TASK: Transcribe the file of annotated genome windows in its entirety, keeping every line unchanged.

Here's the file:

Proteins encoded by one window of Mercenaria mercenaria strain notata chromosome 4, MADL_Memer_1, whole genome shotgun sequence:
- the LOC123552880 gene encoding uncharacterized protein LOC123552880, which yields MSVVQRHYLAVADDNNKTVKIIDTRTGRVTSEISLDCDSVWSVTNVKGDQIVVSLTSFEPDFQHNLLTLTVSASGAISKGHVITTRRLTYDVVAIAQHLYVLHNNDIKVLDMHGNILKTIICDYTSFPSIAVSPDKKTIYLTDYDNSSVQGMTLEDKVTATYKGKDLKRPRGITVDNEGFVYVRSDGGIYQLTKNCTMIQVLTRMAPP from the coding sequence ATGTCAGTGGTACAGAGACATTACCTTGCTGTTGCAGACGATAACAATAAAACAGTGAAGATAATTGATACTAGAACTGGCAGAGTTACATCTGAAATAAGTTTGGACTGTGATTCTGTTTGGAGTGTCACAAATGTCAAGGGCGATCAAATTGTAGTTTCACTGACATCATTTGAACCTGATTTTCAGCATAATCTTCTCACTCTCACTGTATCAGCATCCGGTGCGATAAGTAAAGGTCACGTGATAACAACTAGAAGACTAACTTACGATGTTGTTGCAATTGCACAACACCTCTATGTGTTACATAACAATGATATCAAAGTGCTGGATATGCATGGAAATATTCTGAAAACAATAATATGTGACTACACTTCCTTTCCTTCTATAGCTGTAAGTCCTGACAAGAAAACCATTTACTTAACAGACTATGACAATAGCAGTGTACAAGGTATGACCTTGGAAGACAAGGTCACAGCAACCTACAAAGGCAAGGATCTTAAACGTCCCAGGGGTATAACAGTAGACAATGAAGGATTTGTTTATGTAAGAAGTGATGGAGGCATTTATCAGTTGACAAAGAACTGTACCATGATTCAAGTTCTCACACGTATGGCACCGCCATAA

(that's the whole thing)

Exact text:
Proteins encoded by one window of Mercenaria mercenaria strain notata chromosome 4, MADL_Memer_1, whole genome shotgun sequence:
- the LOC123552880 gene encoding uncharacterized protein LOC123552880, which yields MSVVQRHYLAVADDNNKTVKIIDTRTGRVTSEISLDCDSVWSVTNVKGDQIVVSLTSFEPDFQHNLLTLTVSASGAISKGHVITTRRLTYDVVAIAQHLYVLHNNDIKVLDMHGNILKTIICDYTSFPSIAVSPDKKTIYLTDYDNSSVQGMTLEDKVTATYKGKDLKRPRGITVDNEGFVYVRSDGGIYQLTKNCTMIQVLTRMAPP from the coding sequence ATGTCAGTGGTACAGAGACATTACCTTGCTGTTGCAGACGATAACAATAAAACAGTGAAGATAATTGATACTAGAACTGGCAGAGTTACATCTGAAATAAGTTTGGACTGTGATTCTGTTTGGAGTGTCACAAATGTCAAGGGCGATCAAATTGTAGTTTCACTGACATCATTTGAACCTGATTTTCAGCATAATCTTCTCACTCTCACTGTATCAGCATCCGGTGCGATAAGTAAAGGTCACGTGATAACAACTAGAAGACTAACTTACGATGTTGTTGCAATTGCACAACACCTCTATGTGTTACATAACAATGATATCAAAGTGCTGGATATGCATGGAAATATTCTGAAAACAATAATATGTGACTACACTTCCTTTCCTTCTATAGCTGTAAGTCCTGACAAGAAAACCATTTACTTAACAGACTATGACAATAGCAGTGTACAAGGTATGACCTTGGAAGACAAGGTCACAGCAACCTACAAAGGCAAGGATCTTAAACGTCCCAGGGGTATAACAGTAGACAATGAAGGATTTGTTTATGTAAGAAGTGATGGAGGCATTTATCAGTTGACAAAGAACTGTACCATGATTCAAGTTCTCACACGTATGGCACCGCCATAA